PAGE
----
How many of you have wished that you were half-horse? Or half-bull? Oh, come on. You can admit it!
Okay, neither have I. But for those who have no choice and were born as centaurs or minotaurs, here’s a blog post to help the rest of us humans understand why they are the way they are:
Minotaurs also come from Greek mythology. There was one main minotaur who was trapped in the center of Daedalus’s labyrinth as punishment for being the offspring of Daedalus’s wife. Prior to some classic fantasy, “the minotaur” was just one creature from Greek mythology. They weren’t really depicted as a “race” of creatures until C. S. Lewis’s Narnia series, where they served the White Witch.
Minotaurs have long legs and make good runners, though their bulk slows them down. They are also ommivors and live for about 60 years.
Two books in which you can find Minotaurs:
- The Chronicles of Narnia, by C. S. Lewis (a race of minotaurs)
- The Percy Jackson Series, by Rick Riordan (the more classic understanding of one minotaur)
There are arguments about how Centaurs originated, but it all comes down to Greek mythology.
A centaur is the top half of a human and the torso of a horse. But that’s not the only thing that sets them apart. For the most part, centaurs are known as being uncivilized, short-tempered, and easily intoxicated. Civilized centaurs were rare. Did you know there were also deer-centaurs and dog-centaurs?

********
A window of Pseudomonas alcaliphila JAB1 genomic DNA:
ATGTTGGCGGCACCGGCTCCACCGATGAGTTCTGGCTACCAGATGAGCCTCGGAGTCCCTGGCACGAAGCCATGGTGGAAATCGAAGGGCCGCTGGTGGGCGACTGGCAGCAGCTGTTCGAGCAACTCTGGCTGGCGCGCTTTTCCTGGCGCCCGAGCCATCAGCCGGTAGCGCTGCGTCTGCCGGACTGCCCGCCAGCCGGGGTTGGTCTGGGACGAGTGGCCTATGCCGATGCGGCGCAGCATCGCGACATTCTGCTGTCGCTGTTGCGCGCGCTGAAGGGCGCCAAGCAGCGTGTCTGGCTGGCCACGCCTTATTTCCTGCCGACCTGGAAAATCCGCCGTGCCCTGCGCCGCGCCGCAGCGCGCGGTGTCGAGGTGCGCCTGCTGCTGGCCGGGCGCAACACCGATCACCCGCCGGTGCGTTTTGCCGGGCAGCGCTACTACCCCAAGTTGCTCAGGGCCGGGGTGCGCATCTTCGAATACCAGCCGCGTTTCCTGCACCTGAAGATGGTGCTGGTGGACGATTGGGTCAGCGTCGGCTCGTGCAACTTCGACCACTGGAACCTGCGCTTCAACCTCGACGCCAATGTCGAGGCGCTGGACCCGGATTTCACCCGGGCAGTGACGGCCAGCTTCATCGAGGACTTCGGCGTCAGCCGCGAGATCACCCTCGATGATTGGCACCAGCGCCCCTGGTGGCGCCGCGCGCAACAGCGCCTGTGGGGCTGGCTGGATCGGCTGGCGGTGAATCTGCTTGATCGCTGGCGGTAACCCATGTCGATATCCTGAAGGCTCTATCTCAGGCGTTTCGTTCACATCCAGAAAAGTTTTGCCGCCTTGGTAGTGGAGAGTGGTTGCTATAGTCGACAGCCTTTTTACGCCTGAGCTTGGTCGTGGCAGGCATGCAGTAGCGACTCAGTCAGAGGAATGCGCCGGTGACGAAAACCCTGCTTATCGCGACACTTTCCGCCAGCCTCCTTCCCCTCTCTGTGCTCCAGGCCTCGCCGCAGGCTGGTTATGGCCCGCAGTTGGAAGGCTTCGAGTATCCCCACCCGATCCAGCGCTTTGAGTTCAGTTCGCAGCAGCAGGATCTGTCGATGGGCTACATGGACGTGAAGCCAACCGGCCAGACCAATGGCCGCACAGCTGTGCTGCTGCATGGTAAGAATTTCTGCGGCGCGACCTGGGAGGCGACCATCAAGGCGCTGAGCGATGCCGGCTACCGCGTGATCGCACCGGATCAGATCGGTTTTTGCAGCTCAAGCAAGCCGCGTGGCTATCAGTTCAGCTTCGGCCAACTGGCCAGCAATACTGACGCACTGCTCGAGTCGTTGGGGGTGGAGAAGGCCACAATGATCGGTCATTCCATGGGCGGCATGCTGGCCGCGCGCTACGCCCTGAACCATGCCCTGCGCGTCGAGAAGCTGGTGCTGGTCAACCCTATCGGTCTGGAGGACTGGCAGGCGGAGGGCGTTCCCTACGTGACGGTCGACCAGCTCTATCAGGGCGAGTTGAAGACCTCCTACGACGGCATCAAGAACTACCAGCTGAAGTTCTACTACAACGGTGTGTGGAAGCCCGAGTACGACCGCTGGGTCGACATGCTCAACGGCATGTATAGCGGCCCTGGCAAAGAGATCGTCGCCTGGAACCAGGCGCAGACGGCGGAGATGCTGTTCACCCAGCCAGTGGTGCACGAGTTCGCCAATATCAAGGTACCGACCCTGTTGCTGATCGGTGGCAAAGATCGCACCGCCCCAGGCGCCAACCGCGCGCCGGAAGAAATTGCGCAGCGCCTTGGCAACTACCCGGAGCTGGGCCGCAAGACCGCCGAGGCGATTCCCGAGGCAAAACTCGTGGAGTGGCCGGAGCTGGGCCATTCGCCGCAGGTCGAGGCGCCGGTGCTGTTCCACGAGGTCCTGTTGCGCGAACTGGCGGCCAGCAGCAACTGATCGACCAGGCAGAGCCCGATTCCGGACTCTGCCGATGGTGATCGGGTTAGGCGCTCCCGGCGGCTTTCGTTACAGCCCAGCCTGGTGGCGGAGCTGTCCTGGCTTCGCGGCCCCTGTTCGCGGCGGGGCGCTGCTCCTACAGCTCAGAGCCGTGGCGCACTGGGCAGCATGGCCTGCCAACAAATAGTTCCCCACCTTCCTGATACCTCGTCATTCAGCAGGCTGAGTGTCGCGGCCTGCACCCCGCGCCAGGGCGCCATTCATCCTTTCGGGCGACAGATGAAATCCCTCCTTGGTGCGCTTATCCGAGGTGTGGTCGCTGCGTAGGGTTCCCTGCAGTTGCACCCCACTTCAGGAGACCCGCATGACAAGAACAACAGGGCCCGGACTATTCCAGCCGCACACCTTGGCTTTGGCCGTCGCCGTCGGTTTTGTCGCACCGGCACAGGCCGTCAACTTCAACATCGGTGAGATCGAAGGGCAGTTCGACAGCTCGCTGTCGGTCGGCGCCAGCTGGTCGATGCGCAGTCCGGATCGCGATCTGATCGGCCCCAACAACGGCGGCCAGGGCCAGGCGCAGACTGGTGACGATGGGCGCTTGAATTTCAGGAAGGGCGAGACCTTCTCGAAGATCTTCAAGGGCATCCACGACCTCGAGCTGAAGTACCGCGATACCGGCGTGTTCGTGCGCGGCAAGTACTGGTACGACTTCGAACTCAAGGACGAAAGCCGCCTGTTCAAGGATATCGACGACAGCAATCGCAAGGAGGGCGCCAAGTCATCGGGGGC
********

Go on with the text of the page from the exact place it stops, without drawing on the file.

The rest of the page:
Centaurs could be hostile toward humans. The “human-side” of their breed left them cunning and ignorant, but they were more ruled by their passions and animal instincts. However, Chiron–the main centaur of Greek Mythology–was known as being wise and even related to one of the saints.
Some books you can find centaurs in:
- The Harry Potter Series, by J. K. Rowling
- The Chronicles of Narnia, by C. S. Lewis
- Fablehaven Series, by Brandon Mull
What are some books that you’ve liked that present the centaur or minotaur well?
The Word Changers by Ashlee Willis is by far the best book with centaurs I’ve ever read. It inspired me to write them in a story myself. 🙂
I love in Narnia, how the centaurs are wise and noble creatures, highly skilled in archery and swordsmanship- kind of like the high elves in LOTR.
Sarah E. Morin
Fun article, Nadine! I always enjoyed the endearing and intimidating academic snootiness of most centaurs in modern fiction. In fact, the only intellectually inferior version of centaurs I remember reading is Gail Carson Levine’s depiction of them in Ella Enchanted. In that book, they are more like pet ponies. Prince Char captures one as a gift for Ella. The scene was sweet but a little disorienting after all the emphasis on centaurian brilliance I see elsewhere!
I prefer the abrasive, academic centaur. I think Lewis and Tolkien would invite a visiting centaur to a meeting of the Inklings and they’d all boisterously debate each other til the stars rose high in the heavens.
Another book with centaurs ( as bad guys) is the Quest of Dan Clay, a series actually. The centaurs like to eat faries and get drunk real easy.